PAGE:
Understanding Nova Scotia's Liquor Control Act: an exploration of employee perception
LE3 .A278 2023
Bachelor of Business Administration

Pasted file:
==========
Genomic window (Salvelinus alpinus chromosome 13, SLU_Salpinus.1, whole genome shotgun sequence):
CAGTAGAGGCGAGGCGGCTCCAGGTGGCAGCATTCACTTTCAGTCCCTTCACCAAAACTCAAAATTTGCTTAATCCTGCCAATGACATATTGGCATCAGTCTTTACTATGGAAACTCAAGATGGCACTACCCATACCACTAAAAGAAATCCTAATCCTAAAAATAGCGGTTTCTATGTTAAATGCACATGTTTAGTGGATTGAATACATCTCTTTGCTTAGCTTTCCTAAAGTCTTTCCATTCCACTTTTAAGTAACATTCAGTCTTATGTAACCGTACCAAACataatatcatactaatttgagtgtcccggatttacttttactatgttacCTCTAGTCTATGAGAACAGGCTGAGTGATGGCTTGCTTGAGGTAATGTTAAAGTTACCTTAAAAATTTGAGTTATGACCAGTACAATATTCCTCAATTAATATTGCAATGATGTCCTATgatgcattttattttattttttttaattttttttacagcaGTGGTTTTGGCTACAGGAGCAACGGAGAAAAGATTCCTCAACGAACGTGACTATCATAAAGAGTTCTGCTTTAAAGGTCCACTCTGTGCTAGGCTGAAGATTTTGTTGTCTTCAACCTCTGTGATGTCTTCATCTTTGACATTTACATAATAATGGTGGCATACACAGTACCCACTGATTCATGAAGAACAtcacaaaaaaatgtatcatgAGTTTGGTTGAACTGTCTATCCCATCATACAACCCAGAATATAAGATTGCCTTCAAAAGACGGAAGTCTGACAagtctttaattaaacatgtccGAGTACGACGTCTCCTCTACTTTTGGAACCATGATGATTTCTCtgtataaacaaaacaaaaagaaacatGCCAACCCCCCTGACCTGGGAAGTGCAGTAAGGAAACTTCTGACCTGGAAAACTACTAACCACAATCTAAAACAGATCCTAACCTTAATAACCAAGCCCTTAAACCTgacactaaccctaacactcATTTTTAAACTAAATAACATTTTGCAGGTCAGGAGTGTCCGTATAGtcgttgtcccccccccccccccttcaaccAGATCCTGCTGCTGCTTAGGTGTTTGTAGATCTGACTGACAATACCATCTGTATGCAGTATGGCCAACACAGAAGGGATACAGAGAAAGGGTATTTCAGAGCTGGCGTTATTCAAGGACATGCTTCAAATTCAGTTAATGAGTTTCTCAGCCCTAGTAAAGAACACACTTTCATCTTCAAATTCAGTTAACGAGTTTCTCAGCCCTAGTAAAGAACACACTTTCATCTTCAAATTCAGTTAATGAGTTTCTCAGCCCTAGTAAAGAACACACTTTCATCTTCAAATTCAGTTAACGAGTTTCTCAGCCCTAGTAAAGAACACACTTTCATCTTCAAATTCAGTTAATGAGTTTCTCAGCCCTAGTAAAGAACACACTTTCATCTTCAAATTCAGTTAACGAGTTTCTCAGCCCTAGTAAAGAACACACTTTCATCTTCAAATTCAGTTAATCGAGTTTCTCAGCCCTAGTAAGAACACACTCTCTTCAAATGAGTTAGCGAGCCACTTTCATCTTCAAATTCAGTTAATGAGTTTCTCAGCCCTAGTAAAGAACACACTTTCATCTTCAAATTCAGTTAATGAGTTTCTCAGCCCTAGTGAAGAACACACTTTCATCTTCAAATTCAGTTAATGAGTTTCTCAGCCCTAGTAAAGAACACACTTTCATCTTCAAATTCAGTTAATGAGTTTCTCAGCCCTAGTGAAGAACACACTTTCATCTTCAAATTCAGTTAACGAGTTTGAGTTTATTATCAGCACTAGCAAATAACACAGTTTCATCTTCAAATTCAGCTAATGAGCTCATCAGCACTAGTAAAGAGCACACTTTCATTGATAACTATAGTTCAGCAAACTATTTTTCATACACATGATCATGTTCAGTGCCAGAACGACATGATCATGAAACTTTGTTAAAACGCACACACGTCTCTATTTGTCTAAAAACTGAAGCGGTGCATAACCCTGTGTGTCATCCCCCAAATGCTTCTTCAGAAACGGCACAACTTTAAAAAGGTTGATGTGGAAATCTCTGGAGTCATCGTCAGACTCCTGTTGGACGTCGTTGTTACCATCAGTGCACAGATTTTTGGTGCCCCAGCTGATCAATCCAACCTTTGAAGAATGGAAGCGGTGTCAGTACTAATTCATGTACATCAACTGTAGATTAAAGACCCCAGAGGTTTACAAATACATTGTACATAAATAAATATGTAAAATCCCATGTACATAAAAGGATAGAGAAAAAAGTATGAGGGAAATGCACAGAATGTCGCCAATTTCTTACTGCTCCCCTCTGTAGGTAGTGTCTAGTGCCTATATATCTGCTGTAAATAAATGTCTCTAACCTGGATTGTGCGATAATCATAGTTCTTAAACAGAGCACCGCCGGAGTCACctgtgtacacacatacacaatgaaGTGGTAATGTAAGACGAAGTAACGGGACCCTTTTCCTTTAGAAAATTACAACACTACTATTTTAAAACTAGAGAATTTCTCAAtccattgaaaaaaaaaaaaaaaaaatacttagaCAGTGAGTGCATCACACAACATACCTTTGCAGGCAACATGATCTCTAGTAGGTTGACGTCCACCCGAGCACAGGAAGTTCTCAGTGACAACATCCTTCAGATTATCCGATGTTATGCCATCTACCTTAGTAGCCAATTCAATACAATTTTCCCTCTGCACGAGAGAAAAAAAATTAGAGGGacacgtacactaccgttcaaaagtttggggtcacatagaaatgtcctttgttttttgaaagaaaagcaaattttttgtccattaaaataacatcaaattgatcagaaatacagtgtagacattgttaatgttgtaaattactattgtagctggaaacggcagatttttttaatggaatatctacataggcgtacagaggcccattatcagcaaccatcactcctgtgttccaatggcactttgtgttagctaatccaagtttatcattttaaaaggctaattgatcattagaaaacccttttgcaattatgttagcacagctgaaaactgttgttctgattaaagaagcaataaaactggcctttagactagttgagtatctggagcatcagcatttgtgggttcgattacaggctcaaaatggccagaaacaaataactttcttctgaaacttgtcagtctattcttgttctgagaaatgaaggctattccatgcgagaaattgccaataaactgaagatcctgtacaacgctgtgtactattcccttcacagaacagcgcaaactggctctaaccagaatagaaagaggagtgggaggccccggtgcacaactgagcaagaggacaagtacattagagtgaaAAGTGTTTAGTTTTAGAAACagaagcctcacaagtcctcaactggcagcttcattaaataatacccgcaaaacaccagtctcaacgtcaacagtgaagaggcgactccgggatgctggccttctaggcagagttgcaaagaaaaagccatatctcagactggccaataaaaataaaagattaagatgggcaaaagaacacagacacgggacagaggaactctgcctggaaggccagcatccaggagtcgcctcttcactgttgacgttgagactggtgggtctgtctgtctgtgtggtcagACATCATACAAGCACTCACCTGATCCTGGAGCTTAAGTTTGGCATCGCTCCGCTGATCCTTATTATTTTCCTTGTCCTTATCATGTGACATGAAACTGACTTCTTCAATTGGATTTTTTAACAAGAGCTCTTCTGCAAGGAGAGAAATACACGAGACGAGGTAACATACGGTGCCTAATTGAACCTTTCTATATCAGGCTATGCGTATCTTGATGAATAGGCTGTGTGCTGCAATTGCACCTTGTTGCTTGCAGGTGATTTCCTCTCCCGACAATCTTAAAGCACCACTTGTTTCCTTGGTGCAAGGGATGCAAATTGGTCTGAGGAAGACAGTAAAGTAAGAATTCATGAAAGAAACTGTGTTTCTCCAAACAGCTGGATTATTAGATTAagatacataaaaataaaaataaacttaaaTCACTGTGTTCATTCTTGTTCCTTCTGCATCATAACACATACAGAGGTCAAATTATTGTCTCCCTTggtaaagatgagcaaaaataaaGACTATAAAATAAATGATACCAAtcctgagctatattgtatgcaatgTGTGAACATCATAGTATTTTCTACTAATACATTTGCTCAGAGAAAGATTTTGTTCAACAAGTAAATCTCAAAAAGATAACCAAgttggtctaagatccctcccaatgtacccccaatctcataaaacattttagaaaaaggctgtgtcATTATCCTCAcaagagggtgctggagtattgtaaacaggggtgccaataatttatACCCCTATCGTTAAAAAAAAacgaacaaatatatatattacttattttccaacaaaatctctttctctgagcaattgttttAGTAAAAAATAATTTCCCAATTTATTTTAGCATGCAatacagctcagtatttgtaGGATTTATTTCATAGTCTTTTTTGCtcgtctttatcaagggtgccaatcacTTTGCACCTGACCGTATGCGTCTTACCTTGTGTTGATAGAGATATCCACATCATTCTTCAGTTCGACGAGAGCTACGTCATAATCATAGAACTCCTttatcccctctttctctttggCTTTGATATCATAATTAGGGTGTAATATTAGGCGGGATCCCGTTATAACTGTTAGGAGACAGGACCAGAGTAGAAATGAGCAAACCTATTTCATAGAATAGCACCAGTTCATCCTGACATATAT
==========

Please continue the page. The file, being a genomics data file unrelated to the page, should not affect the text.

This dissertation explores the perceptions of liquor laws and serving practices of industry workers in Halifax, Nova Scotia. The study finds that there is a general lack of understanding, compliance, and regulation of the Liquor Control Act (R.S., c. 260, s. 1.). This paper identifies various factors that are believed to contribute to the over-serving of alcohol, including avoiding undesirable interactions, lack of knowledge of, or belief in, current liquor laws and a desire for profit. The study also explores the serving practices at Nova Scotia wineries and golf courses and provides a careful analysis of the Liquor Control Act (R.S., c. 260, s. 1.). Based on the findings, it is recommended that owners of liquor distribution establishments mandate responsible serving training for all employees to protect themselves from legal repercussions. Additionally, the paper suggests that legislators review the wording of the Liquor Control Act (R.S., c. 260, s. 1.) to ensure more realistic and equitable regulation of the industry. Small sample size and self-reporting bias are some limitations to this research. There are numerous topics that should be considered for further research based on the findings presented in this dissertation. The perception of liquor laws and practices by Liquor Inspectors, the relationship of cart girls and golfers, the drinking culture in Nova Scotia, and the relationship between managers and lower-level employees within the industry are all topics that should be considered for future research.
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